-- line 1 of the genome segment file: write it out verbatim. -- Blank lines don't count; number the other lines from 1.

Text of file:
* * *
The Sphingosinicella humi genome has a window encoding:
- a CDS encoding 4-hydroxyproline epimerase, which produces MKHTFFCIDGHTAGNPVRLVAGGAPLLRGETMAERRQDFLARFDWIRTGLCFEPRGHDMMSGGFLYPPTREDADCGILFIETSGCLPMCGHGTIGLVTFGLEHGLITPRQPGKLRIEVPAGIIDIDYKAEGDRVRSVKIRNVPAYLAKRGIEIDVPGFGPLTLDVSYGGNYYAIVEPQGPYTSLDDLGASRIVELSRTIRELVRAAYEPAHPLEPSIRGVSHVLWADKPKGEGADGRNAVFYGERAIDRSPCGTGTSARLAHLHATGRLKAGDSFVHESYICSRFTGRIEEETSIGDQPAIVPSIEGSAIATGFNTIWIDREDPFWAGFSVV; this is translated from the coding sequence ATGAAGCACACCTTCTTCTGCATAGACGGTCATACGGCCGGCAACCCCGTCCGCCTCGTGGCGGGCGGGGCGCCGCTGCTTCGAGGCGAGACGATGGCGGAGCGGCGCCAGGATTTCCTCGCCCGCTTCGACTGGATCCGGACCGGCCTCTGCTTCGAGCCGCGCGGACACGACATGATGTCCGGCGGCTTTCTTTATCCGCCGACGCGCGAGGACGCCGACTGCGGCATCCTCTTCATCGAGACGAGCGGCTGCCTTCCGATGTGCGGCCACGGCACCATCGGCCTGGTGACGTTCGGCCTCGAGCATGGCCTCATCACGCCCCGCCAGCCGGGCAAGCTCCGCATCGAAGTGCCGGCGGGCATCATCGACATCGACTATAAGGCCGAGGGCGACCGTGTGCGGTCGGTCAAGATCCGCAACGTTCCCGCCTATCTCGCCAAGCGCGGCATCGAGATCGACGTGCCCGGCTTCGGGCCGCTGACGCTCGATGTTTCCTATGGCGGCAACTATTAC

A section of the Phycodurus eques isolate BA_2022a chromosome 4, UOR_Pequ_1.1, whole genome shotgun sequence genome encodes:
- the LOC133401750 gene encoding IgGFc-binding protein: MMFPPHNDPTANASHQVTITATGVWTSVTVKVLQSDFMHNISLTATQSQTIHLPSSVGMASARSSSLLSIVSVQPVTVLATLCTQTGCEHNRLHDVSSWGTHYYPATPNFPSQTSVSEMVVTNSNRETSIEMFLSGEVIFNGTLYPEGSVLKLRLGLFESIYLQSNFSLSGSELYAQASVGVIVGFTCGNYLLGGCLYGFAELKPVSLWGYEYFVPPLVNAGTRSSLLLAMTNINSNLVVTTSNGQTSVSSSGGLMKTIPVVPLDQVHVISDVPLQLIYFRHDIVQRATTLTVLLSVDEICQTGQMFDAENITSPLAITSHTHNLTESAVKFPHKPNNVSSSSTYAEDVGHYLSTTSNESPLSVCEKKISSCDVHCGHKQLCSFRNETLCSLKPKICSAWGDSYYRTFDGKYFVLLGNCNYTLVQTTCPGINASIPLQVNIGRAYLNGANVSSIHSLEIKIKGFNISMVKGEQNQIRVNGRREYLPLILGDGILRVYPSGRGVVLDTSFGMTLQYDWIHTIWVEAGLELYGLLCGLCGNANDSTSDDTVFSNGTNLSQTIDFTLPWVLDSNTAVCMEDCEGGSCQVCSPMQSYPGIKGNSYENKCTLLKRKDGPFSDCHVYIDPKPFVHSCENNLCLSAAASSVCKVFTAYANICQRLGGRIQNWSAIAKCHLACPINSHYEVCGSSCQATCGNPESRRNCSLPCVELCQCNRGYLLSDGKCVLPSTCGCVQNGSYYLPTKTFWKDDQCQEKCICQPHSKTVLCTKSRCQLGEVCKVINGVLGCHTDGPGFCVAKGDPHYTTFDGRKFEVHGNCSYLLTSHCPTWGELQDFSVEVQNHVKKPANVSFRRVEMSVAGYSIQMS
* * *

The Sphingosinicella humi genome has a window encoding: